A 'Wonder Theatre of Nature' in Marquand Library
Many people have some sort of souvenirs of the solitary walks they made during this last year. Digital memories recorded on phones or tangible objects, perhaps a feather or a curious stone, are proof of our reacquaintance with the “wonders of nature.” In the 17th century, the opening-up of a wider world through trade and exploration brought new wonders to reinvigorate the deeply rooted human impulse to collect and categorize. Scholars and wealthy amateurs acquired examples of both natural phenomena and the material evidence of earlier civilizations for their private “cabinets of curiosities.” Guests were invited to visit these “Wunderkammern,” the precursors of today’s public museums, to view, admire, and discuss the treasures they contained, and important collections were sometimes documented by scholarly publications.
An exceptionally fine example of this type of publication, "Wondertooneel der nature, geopent in eene korte beschryving der hoofddeelen van de byzondere zeldsaamheden daar in begrepen; in orde gebragt en bewaart" (1706-1715), authored by Levinus Vincent, was recently acquired by Marquand Library with generous collaborative funding from the Zeiss fund and Special Collections. The “Wonder Theater of Nature” of Levinus Vincent, a designer and merchant of luxury textiles, and his wife, Joanna van Breda, consisted of eight cabinets of objects containing thousands of specimens of insects, shells, corals, fossils, minerals, and other objects. The collection, which was begun by Joanna’s brother in 1674, became one of the wonders of Amsterdam, a center of world trade at the time, and later Haarlem, and attracted distinguished visitors, including Peter the Great and King Charles III of Spain.
The illustrated catalogue includes laudatory verses from friends and celebrities, followed by an overview of the collection and detailed descriptions of the specimens. The frontispiece, with the Latin translation of the title chiseled into the archway, shows the interior of the Vincents’ cabinet (which could refer to either the storage units or the architectural space they occupied) in Amsterdam, drawn by Romeyn de Hooghe, one of the foremost artists in Holland, and engraved by Jan van Vianen. A second, double-page plate by Andries Van Buysen depicts an elegant crowd viewing specimens in the handsome building in Haarlem that housed the collection after 1705. The popularity of such visits -- there were more than 3,500 entries in the visitors’ book between 1705-1737-- may have encouraged the publication of the catalogue, which could be purchased by visitors for 3 guilders, in addition to an entrance fee or tip of two guilders.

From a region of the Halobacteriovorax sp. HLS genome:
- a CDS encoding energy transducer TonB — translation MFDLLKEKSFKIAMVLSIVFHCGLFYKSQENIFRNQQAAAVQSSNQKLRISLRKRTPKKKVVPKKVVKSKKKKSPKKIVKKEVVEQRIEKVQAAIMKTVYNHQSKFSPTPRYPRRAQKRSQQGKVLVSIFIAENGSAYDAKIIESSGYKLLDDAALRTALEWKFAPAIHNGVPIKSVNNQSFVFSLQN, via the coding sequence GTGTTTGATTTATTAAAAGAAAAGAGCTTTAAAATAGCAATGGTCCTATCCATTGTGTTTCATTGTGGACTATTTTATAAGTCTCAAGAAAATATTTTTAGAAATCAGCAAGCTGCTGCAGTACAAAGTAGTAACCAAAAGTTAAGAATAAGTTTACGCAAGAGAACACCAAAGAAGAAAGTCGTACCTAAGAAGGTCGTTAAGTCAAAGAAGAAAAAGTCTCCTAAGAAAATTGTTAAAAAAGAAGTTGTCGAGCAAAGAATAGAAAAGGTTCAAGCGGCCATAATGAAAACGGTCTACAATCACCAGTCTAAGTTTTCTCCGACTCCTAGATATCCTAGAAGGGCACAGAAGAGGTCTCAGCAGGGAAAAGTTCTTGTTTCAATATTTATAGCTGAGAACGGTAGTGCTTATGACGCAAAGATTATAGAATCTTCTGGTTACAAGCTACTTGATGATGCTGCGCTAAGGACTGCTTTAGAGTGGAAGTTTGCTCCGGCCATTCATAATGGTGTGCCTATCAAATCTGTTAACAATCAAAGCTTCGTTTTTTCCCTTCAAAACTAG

Joanna and Levinus were active in every aspect of their obsession, from the preparation and display of specimens to the design of the storage furniture and the publication. The meticulous and harmonious arrangement of the specimens suggests a true meeting of art and science and reflects the couple’s faith in a divine order. The drawers were organized in elaborate patterns: gridded designs were drawn on the base of each drawer, to which the carefully prepared specimens were attached in beautiful, colorful compositions, organized by type and decoration. Such exact observation and recording represent a significant stage in the evolution of the scientific classification and taxonomy of natural forms. Joanna van Breda was particularly praised for the artistic and scientific skills she brought to the creation of the insect drawers, which were likened to embroidery designs.
Allegorical figures in the frontispiece include Embroidery, perched on a plinth on the left foreground, working a pattern into one of the drawers with her needle, opposite Painting, on the right, holding a brush, a pattern, and one of the insect drawers. Seven additional plates depict other aspects of collections, including preserved specimens of birds and reptiles, archaeological artifacts, and the accompanying books that formed the library of sources for the collectors.
Published on March 22, 2021
Written by: Nicola Shilliam, Bibliographer, Marquand Library of Art and Archaeology
Media contact: Barbara Valenza, Director of Library Communications